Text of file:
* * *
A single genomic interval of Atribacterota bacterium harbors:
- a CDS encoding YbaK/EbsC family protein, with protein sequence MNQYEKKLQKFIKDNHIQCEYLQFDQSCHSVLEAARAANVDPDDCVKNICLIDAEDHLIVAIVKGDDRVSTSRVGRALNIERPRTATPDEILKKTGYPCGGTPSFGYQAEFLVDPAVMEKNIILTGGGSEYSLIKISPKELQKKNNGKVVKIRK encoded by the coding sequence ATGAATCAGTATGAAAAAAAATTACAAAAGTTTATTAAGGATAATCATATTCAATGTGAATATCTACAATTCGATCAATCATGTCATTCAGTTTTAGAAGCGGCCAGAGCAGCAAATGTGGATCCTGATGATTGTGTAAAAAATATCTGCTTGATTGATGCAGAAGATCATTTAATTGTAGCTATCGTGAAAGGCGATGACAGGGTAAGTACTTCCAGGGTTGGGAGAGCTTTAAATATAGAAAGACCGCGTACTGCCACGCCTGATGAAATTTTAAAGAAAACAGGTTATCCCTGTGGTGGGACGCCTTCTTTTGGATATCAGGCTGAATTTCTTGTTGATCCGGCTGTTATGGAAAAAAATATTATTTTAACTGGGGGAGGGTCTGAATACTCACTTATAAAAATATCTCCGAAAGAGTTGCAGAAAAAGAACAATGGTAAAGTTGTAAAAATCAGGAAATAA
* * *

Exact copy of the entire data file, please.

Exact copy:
A single genomic interval of Atribacterota bacterium harbors:
- a CDS encoding YbaK/EbsC family protein, with protein sequence MNQYEKKLQKFIKDNHIQCEYLQFDQSCHSVLEAARAANVDPDDCVKNICLIDAEDHLIVAIVKGDDRVSTSRVGRALNIERPRTATPDEILKKTGYPCGGTPSFGYQAEFLVDPAVMEKNIILTGGGSEYSLIKISPKELQKKNNGKVVKIRK encoded by the coding sequence ATGAATCAGTATGAAAAAAAATTACAAAAGTTTATTAAGGATAATCATATTCAATGTGAATATCTACAATTCGATCAATCATGTCATTCAGTTTTAGAAGCGGCCAGAGCAGCAAATGTGGATCCTGATGATTGTGTAAAAAATATCTGCTTGATTGATGCAGAAGATCATTTAATTGTAGCTATCGTGAAAGGCGATGACAGGGTAAGTACTTCCAGGGTTGGGAGAGCTTTAAATATAGAAAGACCGCGTACTGCCACGCCTGATGAAATTTTAAAGAAAACAGGTTATCCCTGTGGTGGGACGCCTTCTTTTGGATATCAGGCTGAATTTCTTGTTGATCCGGCTGTTATGGAAAAAAATATTATTTTAACTGGGGGAGGGTCTGAATACTCACTTATAAAAATATCTCCGAAAGAGTTGCAGAAAAAGAACAATGGTAAAGTTGTAAAAATCAGGAAATAA